How To Interpret Infant Poop

    Who knew that when your first child arrived, the primary topic of conversation for the foreseeable future would become poop? In our house, we’re either rejoicing over someone pooping on the toilet, lamenting a hard poop that won’t come out, or taking pictures of poopy diapers to ask each other later: “does this look normal to you?” If you are struggling with a constipated child, read about the keys to natural constipation support for kids here. Pregnant or snuggling a newborn? You’re in the right place to learn how to interpret infant poop. 

    The newborn stage is full of wonder. What your child will be like when they grow up. What their first word will be. When (or if!) you’ll ever sleep again. And often, wondering if the latest stuff to exit their little body is normal. Read on for my advice as a pediatric nurse practitioner so you can quit wondering about poop and start learning how to interpret infant poop. Let me help you eliminate added stress during the newborn stage by knowing when not to worry and when to seek additional help. 

    5 Things To Take Note Of When Your Child Poops

    1. Color 

    A baby’s first few poops are called “meconium”, which looks tarry and black. After a day or two, poop should no longer look like this as it gradually lightens to a shade of brown or yellow, depending on how you’re feeding your baby. According to the American Academy of Pediatrics, normal color for infant poop spans yellows, greens, and browns. Breastmilk poop is often a mustard yellow, while formula poop can range from tan or yellow to darker brown. A 2012 study found that 50% of three-month-old babies who were formula-fed had green poop, while the breastfed babies almost always had yellow poop. 

    There are three concerning colors for infant poop. If you notice any of these, be sure to consult your medical provider right away.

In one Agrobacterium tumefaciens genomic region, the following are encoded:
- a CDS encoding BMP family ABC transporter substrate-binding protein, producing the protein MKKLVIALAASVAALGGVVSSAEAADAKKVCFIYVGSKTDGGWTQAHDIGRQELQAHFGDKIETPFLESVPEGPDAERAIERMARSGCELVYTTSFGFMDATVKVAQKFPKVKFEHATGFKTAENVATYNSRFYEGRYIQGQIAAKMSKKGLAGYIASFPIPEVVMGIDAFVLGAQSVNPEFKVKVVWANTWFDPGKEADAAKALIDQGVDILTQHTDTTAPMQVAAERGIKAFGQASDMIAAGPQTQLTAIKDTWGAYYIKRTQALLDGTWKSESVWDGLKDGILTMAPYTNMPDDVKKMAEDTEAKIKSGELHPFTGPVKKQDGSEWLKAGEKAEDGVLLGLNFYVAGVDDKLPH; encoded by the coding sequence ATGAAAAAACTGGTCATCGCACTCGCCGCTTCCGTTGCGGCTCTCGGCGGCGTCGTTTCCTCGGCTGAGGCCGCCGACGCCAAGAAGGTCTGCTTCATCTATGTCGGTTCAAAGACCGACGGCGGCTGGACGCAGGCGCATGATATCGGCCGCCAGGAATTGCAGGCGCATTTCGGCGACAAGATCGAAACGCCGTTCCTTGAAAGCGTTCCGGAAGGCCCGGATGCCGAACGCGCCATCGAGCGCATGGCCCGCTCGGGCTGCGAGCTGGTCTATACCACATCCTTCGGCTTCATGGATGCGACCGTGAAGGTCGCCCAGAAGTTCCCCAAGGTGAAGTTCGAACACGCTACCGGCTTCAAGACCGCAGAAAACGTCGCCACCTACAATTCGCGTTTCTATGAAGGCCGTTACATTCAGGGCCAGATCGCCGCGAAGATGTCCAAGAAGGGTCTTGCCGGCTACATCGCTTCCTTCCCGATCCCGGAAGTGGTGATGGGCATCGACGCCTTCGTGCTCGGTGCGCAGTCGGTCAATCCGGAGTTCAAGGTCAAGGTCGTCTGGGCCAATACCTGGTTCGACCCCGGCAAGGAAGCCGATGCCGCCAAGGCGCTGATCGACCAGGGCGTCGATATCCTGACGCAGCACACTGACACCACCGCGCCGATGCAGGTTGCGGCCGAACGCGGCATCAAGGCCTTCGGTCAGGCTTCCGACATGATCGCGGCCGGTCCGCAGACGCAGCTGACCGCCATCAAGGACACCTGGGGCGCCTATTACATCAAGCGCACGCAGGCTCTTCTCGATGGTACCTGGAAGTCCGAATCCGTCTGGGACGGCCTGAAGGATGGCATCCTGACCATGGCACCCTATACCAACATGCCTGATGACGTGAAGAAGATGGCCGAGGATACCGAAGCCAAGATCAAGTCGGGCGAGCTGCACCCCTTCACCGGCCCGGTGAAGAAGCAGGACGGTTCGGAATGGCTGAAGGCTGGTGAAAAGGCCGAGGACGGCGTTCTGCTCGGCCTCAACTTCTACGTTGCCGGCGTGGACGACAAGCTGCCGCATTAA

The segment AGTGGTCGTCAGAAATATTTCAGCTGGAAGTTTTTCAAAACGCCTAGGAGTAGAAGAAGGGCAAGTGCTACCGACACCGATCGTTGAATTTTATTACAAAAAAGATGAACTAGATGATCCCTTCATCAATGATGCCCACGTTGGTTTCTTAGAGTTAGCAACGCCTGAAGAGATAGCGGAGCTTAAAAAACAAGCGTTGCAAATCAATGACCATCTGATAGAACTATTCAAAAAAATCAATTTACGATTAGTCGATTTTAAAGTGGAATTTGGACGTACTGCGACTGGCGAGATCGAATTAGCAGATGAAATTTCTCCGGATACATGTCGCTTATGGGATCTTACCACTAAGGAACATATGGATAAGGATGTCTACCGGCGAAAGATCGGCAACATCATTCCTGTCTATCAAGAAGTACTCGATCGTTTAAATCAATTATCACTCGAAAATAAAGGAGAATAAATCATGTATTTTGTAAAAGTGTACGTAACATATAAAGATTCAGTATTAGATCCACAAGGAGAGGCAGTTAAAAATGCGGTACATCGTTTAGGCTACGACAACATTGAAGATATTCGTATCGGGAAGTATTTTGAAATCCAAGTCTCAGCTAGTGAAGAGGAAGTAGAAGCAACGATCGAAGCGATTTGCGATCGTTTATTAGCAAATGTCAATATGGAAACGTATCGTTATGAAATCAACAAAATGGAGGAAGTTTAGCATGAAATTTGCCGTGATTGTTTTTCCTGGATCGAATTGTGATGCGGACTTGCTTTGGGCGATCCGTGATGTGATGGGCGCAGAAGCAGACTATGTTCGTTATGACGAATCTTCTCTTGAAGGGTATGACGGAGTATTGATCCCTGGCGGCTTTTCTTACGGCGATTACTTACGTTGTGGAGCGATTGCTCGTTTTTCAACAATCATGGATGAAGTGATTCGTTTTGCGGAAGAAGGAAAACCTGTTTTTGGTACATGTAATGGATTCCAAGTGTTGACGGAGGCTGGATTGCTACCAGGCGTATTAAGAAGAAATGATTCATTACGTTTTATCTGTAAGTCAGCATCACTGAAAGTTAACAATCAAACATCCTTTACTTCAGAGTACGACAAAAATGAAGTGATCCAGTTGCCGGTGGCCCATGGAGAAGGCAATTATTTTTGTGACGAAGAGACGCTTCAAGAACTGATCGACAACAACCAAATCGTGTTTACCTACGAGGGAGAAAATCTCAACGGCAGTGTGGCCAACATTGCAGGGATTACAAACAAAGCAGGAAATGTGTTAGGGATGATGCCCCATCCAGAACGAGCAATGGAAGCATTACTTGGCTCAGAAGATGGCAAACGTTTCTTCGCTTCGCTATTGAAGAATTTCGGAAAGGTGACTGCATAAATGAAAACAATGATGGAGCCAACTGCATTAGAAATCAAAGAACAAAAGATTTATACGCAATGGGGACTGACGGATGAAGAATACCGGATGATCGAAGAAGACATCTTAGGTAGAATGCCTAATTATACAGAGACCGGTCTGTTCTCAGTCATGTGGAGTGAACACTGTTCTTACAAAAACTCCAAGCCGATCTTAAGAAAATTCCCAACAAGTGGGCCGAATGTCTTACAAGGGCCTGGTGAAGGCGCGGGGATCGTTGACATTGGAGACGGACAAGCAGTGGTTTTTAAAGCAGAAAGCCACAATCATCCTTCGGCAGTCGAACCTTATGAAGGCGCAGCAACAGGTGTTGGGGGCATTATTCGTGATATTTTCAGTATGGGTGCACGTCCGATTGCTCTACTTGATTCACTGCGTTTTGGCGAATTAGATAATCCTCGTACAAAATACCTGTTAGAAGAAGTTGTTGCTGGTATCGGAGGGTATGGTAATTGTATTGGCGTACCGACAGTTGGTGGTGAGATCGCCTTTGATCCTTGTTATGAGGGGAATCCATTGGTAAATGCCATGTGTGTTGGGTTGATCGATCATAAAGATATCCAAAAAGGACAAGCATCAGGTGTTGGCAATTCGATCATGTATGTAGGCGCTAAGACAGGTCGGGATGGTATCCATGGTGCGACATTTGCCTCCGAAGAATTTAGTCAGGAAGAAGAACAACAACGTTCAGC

A. Black 
    • Poop should not appear black and tarry again after it has transitioned from meconium. 
    • Blood inside the intestines can turn black by the time it exits the body in poop. 
    • Keep in mind, though, certain foods could also be the culprit. The Cleveland Clinic notes that eating a significant amount of blueberries can turn poop dark blue or even black. 
    B. Red
    • Red in your baby’s poop could indicate blood.
    • The potential causes of blood in a baby’s poop are varied, including milk protein allergy or an infection.
    C. No color (pale, beige, clay, cream-colored)
    • Absence of enough color in your baby’s poop can signify a blockage involving their liver.
    • In particular, pale infant poop can be an indicator of biliary atresia, a rare but serious liver disease. Prompt diagnosis is key to timely and effective treatment.

    A study in the journal Pediatrics found that the use of “stool color screening cards” decreased delayed diagnosis of biliary atresia. The study also reported an increase in both parental and physician cognizance of the disease. An example of an infant stool color card is included below and can be found here. “Stool” is the medical term for poop. 

    How To Interpret Infant Poop

    Visual aids like this card help parents and providers interpret infant poop, communicate effectively, and ultimately save lives. My youngest brother was born with biliary atresia and received a late diagnosis. When his pediatrician asked if his poop was “white,” my mom answered “no” because in her mind it appeared cream-like. This miscommunication delayed further investigation into his symptoms. Thankfully, his eventual surgery was successful despite the delay and today he is a healthy adult. If my brother’s doctor or our mom had access to a stool color card, I’m confident their initial conversation would have gone differently. Equipping families with important tools and information, like a stool color card, is indispensable. 

    2. Consistency 

    The consistency of breastmilk poop is often watery, while babies who drink formula frequently have creamier, thicker poop. If you’re breastfeeding, don’t be surprised if your little one’s poop contains small seeds or granulations. Once solids are introduced, there’s far more variation. You may even see some chunks of undigested food. No cause for concern there! 

    There are two poop consistencies to pay attention to: when the poop is either too hard or too loose. 

    1. Hard pellets
    • Infant poop should not be hard or dry.
    • Sometimes infants become constipated when solids are introduced or major changes in diet occur.